Col de la Madeleine

South from la Chambre
The Col de la Madeleine is one of the most beautiful climbs in the Alps but it’s also one of the toughest. A brutal 19.2km at an average of 8% with 40 hairpins offers no respite; the saving grace is that the gradient remains pretty constant throughout meaning you can get into a (painful) rhythm.
The climb regularly features in the Tour de France but was last used five years ago in 2013 on Stage 19 between Bourg d’Oisans and Le Grand-Bornand meaning it’s long overdue a visit!

Col de la Madeleine Stats:

  • 19.2km
  • 8% average gradient
  • 12% max gradient
  • 1,529m elevation gain
  • 1,999m elevation at the summit

Classic Climbs of the Alps - Col de la Madeleine - Biking Tour

Col d’Izoard

South from Guillestre
Col d’Izoard is steeped in cycling history, the Tour de France has featured the climb on 35 occasions but surprisingly only one of those was a summit finish. That finish was in 2017 and was won by French rider and polka-dot jersey winner Warren Barguil. On that same day even more history was made as the women’s pro peloton also raced to the summit with Dutch rider Annemiek Van Vleuten taking the win and posting a faster time than all but two male riders that day…
The climb itself has a deceptively low average gradient of 4.3% which is due to the gradual lower slopes, but the climb proper begins after around 15 kilometres whereafter the gradient pushes up to between 7 and 11%. The scenery alone is worth summiting the Izoard for, from the dramatic Casse Déserte to the panoramic Alpine views that can be seen from the top.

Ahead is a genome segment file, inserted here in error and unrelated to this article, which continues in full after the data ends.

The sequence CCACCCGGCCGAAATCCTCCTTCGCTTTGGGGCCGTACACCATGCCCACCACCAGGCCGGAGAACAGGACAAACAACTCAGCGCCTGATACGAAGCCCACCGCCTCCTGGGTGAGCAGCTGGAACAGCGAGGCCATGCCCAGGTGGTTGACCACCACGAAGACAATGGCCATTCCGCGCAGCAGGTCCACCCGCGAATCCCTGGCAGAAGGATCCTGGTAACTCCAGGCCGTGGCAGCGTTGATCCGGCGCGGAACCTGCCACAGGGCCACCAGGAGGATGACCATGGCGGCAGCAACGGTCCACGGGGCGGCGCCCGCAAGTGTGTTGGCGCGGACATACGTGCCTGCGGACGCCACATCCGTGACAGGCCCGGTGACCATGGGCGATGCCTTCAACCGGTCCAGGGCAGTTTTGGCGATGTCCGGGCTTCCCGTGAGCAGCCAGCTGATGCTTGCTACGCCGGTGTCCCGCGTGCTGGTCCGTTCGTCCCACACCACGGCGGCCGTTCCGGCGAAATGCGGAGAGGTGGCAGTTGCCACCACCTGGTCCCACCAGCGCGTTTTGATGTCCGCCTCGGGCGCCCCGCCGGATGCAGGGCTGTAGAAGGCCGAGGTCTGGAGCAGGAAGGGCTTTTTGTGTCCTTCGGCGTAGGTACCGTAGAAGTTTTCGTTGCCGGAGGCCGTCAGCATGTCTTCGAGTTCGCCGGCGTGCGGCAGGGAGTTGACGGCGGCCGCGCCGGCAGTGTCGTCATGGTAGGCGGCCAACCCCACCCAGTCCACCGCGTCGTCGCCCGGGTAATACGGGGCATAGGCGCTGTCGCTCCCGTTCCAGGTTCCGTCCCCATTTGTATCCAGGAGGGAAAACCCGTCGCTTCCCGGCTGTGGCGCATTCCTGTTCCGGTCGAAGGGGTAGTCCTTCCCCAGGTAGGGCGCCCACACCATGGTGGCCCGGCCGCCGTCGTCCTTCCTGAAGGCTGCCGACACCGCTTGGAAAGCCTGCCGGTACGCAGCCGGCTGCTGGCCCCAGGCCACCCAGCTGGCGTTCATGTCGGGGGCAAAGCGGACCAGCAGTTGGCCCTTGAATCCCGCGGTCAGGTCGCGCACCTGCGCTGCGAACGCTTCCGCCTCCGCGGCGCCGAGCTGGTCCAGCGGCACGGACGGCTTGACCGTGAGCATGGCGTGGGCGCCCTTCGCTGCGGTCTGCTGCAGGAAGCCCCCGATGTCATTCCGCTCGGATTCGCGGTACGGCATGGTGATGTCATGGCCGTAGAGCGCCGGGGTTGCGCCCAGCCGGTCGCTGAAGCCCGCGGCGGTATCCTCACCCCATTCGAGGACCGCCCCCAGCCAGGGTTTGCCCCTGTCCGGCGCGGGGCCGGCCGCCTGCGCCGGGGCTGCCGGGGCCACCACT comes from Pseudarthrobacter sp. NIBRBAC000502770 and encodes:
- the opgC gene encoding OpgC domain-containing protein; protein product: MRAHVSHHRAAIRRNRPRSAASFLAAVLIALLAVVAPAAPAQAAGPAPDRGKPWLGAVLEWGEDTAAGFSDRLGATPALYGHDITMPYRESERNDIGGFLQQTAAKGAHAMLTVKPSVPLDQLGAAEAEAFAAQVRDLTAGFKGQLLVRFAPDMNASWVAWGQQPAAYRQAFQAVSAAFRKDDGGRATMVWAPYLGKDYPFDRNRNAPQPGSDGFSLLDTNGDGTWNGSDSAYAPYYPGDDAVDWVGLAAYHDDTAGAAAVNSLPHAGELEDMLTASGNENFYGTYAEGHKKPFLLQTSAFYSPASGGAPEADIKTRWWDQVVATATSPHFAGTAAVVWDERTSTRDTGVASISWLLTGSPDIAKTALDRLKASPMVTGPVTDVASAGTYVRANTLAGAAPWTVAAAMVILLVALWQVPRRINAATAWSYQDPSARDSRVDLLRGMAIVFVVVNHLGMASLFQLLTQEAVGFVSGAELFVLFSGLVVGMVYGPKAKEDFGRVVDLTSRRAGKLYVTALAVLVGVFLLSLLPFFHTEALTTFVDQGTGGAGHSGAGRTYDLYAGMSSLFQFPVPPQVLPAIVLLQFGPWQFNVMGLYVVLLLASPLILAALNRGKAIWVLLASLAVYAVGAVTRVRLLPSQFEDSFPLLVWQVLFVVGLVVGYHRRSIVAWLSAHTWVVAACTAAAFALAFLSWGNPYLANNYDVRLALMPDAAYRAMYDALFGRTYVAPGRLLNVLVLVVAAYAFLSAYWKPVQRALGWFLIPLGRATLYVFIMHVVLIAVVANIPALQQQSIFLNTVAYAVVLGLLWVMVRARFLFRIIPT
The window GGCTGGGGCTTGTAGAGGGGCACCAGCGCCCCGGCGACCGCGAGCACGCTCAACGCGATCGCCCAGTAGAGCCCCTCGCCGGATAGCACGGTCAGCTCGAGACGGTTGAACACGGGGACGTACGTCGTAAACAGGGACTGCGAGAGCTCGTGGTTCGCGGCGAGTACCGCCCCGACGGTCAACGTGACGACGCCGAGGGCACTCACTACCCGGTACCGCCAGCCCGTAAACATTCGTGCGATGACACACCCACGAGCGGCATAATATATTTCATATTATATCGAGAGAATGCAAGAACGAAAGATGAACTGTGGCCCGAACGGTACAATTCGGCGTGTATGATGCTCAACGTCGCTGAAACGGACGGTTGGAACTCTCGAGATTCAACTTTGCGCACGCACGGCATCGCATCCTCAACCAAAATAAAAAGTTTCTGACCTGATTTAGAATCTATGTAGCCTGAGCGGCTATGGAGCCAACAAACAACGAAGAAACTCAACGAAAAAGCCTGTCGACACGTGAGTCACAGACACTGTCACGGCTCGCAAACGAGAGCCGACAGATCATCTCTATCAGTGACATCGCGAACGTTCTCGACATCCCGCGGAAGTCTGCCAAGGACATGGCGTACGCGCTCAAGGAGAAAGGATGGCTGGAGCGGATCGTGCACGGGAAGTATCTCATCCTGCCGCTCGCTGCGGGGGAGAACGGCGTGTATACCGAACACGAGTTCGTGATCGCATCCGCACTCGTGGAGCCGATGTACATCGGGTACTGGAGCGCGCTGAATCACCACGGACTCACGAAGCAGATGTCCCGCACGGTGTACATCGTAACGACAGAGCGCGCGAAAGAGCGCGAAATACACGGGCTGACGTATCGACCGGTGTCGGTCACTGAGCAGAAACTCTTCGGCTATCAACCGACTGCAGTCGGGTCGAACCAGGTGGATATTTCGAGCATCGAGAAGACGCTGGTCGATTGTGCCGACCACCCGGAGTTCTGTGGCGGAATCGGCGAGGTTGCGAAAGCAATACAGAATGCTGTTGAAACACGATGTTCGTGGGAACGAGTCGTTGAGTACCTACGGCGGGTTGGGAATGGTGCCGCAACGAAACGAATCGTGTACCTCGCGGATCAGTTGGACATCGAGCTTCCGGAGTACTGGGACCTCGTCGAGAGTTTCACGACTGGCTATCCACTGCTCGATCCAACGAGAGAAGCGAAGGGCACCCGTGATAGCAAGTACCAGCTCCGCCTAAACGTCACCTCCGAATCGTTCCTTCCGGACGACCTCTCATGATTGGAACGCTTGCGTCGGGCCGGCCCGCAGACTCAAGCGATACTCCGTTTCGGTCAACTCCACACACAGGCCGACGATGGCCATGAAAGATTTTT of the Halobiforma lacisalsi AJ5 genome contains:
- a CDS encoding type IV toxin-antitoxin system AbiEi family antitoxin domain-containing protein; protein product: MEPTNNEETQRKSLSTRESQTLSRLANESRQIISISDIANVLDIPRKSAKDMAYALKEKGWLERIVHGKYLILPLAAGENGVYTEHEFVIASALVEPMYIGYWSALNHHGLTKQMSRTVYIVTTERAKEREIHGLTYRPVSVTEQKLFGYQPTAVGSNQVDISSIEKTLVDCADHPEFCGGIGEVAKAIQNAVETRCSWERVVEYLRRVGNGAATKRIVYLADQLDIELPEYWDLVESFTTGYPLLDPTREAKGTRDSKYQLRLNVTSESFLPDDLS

Col d’Izoard Climb Stats:

  • 34.4km
  • 4.3% average gradient
  • 11.5% max gradient
  • 1,538m elevation gain
  • 2,361m elevation at the summit

Classic Climbs of the Alps - Col d’Izoard - Biking Tour

Alps Cycling Tour Guides

To set up our Alps tours we enlisted the knowledge of two people who know the Alps like we know Girona – inside out – meet our Alps Tour Leaders.

Ed Greene:
Two years living in the Alps honing his climbing skills while racing means Ed knows the area like the back of his hand. With racing now behind him he frequents France more for the boulangeries than the climbs and cafè and Croissant are now the most frequently used words in his extensive French vocabulary.

Christian Vaughan:
Christian feels very at home in the Alps and considers it his second home. He loves the variation of the small and massive climbs that reward with those fantastic ‘top of the world’ views. Top that off with the fabulous descents and there is no better way to spend a day on the bike. Experience is key in the mountains to ensure that you get the best from the route and weather.  High points—Col d’Izoard, Col de Sarenne, Col du Galibier. Christian also has extensive experience as an athlete, mechanic and coach.

Cycling Vacation of the Classic Climbs of the Alps

Cycling Tour of the Classic Climbs of the Alps

If the these classic climbs of the Alps have peaked your interest then make sure to get in touch with us today! Take on all of these epic climbs and more guided by our expert leaders on our Classic Climbs of the Alps tour. Give us a call on +34 972 649 131 or contact us online for more info.